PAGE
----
**Stat 301 – HW 3**

**Due midnight, Friday, Jan. 27**

*Please
remember to put your name(s) inside the file and if submitting jointly to join
a HW 3 group first. Please use Word or PDF format only. Remember to integrate your output with your
discussion. Points will be deducted if
you are missing output. *

Due to injury
or other medical conditions, people can develop blindness on just one side of
their vision field. “Blindsight” is a condition in which people are blind but
can still respond to things they cannot consciously see. Because of brain
damage, a patient whom researchers called GY (Persaud, et al., *Nature Neuroscience*, 2007) was right-side blind, meaning he could not see anything in his
right field of vision. To test GY for
blindsight, they had him face a video monitor and told him that “either a square-wave horizontal
grating pattern would be presented in his right visual field (within his
scotoma) or no stimulus would be presented. The size, contrast, and position of
the stimuli were selected on the basis of previous experiments with GY, so that
he would be expected to make present-absent decisions with an accuracy above
chance, but would report no visual sensation. He was told that pattern and
blank trials would be equally frequent. … He was asked to respond 'yes' if he
thought the stimulus had been presented and 'no' if he thought it had
not.” In a set of trials in his blind
field, GY correctly made 70% of the yes-no discriminations.

(a) Identify the observational units and
variable of interest in this study.

(b) Is it reasonable to model this
process as binomial (in other words, how did they/would you try to ensure
independence and constant probability of success for this random process)?

(c) Define the parameter in words (in
context).

(d) Report the sample proportion, .

We can’t decide whether this result is
better than random chance without knowing the sample size.

(e) Suppose the sample size had been *n*
= 10. Use the One Proportion Inference applet
to find the one-sided binomial p-value. Make sure you include a copy of the
null distribution *for the sample proportion *with the p-value shaded and
showing the mean and standard deviation. (Recommendation: Verify the SD
calculation by hand.)

(f) Check the Normal Approximation box
and report the theory-based p-value for the one-sample *z*-test. Would you consider the p-values similar? Does
the similarity/lack of similarity of these values surprise you? Explain.

(g) The actual sample size was *n*
= 200. Find the one-sided binomial
p-value. Make sure you include a copy of the null distribution *for the
sample proportion *with the p-value shaded, and showing the mean and
standard deviation. Is this p-value larger or smaller than in (e)? Is this what
you expected for this change in sample size? Explain.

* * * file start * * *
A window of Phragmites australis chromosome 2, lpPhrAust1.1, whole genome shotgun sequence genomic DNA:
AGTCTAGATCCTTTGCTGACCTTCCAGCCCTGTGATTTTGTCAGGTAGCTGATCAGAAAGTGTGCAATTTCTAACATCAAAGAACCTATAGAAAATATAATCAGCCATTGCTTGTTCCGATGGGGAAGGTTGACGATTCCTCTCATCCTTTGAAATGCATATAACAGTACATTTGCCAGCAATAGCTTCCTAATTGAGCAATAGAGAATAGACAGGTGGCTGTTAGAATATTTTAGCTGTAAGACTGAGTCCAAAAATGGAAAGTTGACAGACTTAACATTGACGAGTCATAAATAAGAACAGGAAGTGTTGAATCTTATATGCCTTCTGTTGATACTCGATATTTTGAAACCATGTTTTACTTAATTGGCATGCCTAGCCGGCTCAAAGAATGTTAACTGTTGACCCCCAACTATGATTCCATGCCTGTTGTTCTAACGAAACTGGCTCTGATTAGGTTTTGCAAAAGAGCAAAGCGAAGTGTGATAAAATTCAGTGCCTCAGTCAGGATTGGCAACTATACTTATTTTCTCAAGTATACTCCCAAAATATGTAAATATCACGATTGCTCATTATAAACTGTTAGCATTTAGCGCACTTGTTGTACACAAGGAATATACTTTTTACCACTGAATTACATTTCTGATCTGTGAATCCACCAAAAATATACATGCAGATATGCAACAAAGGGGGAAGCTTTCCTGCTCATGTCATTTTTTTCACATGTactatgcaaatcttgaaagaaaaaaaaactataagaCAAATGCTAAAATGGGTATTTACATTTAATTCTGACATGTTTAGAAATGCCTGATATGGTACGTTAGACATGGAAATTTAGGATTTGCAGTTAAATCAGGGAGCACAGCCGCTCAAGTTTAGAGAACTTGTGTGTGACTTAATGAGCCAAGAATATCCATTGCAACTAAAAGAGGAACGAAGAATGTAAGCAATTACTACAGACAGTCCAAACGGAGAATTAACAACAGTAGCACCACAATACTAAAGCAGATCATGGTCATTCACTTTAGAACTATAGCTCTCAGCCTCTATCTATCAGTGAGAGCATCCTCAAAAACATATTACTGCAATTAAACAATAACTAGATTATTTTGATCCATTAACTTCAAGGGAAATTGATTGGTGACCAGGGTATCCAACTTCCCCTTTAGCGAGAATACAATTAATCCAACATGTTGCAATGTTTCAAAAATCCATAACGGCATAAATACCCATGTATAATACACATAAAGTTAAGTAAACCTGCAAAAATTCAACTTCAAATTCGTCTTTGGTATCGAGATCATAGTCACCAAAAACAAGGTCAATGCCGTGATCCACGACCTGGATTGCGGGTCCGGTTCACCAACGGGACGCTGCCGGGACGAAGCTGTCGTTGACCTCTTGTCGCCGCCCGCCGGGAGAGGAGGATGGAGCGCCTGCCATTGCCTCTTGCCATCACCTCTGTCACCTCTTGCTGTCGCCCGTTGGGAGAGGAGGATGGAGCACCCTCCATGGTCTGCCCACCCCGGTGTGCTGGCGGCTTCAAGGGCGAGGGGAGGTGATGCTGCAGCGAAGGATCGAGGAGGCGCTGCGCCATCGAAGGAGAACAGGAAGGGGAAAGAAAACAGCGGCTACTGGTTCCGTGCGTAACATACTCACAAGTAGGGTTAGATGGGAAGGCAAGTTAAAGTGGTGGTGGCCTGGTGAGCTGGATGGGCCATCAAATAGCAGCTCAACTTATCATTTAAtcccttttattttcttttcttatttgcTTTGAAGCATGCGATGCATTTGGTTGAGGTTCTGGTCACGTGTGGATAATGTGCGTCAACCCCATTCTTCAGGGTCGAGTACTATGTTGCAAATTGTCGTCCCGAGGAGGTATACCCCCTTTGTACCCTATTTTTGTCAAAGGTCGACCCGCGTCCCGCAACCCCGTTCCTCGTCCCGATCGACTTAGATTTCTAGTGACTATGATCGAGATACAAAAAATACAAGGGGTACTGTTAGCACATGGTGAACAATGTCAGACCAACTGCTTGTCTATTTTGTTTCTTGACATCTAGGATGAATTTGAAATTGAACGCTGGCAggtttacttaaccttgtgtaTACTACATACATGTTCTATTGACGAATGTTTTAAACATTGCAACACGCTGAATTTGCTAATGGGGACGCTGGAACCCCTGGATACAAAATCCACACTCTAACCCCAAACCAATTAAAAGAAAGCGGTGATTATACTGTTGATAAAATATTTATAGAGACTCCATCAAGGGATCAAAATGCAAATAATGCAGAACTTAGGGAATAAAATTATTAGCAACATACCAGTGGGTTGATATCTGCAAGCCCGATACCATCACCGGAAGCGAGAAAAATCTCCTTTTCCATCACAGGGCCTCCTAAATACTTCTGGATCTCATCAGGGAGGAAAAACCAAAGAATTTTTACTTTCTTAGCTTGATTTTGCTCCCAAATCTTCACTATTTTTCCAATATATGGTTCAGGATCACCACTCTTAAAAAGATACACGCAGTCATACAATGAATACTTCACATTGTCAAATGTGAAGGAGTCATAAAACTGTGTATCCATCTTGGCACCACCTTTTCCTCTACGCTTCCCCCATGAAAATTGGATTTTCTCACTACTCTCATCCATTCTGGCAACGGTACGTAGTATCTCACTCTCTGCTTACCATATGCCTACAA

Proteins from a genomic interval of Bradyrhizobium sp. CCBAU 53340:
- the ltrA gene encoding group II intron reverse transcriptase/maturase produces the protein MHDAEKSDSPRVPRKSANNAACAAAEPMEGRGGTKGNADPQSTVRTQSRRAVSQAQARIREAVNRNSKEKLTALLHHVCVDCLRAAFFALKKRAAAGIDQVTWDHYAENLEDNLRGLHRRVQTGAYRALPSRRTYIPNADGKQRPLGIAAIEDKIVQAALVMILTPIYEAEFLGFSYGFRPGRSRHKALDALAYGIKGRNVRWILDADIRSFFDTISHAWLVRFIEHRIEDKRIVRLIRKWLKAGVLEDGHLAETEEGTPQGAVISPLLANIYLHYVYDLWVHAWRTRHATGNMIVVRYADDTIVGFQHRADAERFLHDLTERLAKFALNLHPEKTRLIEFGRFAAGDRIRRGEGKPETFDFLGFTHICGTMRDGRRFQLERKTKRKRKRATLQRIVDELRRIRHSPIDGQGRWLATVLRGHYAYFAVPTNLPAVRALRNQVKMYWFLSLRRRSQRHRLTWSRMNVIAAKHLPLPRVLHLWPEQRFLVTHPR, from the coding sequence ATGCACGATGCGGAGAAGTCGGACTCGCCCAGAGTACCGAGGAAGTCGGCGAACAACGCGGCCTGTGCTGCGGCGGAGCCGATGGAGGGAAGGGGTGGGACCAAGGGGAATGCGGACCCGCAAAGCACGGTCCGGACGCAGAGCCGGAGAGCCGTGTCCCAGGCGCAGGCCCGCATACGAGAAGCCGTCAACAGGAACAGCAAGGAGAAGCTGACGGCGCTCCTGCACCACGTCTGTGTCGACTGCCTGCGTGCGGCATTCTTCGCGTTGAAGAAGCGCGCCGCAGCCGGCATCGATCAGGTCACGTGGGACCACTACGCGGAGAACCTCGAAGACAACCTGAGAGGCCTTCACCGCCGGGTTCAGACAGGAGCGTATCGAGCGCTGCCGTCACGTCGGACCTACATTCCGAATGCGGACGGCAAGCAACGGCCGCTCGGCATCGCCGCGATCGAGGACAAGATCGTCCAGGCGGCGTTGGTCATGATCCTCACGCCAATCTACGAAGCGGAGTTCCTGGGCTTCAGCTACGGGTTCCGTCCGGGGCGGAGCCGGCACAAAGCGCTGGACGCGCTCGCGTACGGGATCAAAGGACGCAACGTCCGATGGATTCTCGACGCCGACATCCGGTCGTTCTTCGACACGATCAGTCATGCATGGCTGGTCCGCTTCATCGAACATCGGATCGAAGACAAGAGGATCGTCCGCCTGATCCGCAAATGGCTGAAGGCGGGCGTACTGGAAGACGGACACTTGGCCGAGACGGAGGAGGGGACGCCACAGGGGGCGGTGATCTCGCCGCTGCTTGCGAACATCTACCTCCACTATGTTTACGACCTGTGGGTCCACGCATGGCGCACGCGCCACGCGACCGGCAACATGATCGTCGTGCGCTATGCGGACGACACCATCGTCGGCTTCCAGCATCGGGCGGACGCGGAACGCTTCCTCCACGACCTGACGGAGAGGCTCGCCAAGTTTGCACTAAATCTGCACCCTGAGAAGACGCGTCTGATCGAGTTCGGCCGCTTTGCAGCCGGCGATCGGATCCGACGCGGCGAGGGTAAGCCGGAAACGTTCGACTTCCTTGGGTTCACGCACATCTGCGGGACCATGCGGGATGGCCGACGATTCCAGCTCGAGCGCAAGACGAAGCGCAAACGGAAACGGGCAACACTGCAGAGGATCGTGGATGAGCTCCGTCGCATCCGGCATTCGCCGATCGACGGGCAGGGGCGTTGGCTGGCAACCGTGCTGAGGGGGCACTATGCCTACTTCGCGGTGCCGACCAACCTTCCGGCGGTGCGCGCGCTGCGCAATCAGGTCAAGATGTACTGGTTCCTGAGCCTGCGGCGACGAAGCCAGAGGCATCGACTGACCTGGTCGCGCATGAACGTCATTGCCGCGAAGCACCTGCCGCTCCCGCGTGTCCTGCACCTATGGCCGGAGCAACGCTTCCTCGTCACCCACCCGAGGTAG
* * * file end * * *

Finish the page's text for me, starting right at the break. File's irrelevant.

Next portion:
(h) Compare the shape, center, and
spread of the two null distributions you created in (e) and (g). Which features
are the same/which are different with the change in sample size?

(i) Describe another way the two
distributions differ (visually).

(j) For *n* = 200, calculate the
standardized statistic for the sample proportion (the “test statistic”). (Show your work.) Then compare the exact
binomial p-value to the normal approximation p-value. Would you consider the p-values similar?

(k) Ok, that was a silly question. Suppose *n *= 200 and =
0.55. Find the exact binomial and theory-based p-values. Are they similar? Does the similarity/lack of similarity
of these values surprise you? Explain.

(l) The *continuity correction* is
discussed on p. 58-59. Use the applet to
perform a continuity correction for the calculations in (k). Does this continuity correction improve the
normal approximation of the exact binomial calculation for this situation?
(Make sure you are including sufficient output.)

From the 200 trials ( =
0.70), we have strong evidence that GY’s probability is larger than 0.50. So what is GY’s actual (long-run) probability
of correctly answering? This is what a confidence interval tells us/helps us
estimate.

(m) Use R or JMP to find the exact
binomial confidence interval. Interpret
the interval in context. (If I don’t give you a confidence level, assume 95%.)

(n) Repeat (m) for a 95% *z*-confidence
interval. Are the
*z*-interval and exact binomial confidence intervals similar? Is
this what you would expect for these data? Explain.

(*We can discuss on Friday) *

(o) Repeat (m) for a 95% adjusted-Wald
confidence interval. Make sure it’s
clear how you are doing so.

(p) Compare the widths of the three
confidence intervals you have found. (Use 4 decimal
places.) Which is the shortest?

(q) Consider the one-proportion *z*-confidence
interval in (n). Describe (verify?) how the interval will differ for *n* =
200 and =
0.55 (consider the midpoint and the width). Explain.

(r) Consider the one-proportion *z*-confidence
interval in (n). Describe (verify?) how the interval will differ for *n* =
10 and =
0.70 (consider the midpoint and the width). Explain.

(s) Report the half-width (aka *margin
of error*) for the one-proportion *z*-confidence interval in (n). Compare this value to . Based on the formula for the margin of
error in the 95% one-proportion *z*-confidence interval, why does this
approximation make sense?

(t) So a short-cut approximation to the
one-proportion *z*-confidence interval is .
If anything, this interval will be wider than it needs to be (is
“conservative”). Why? (*Hint*:* *How does the standard
deviation formula change with ?)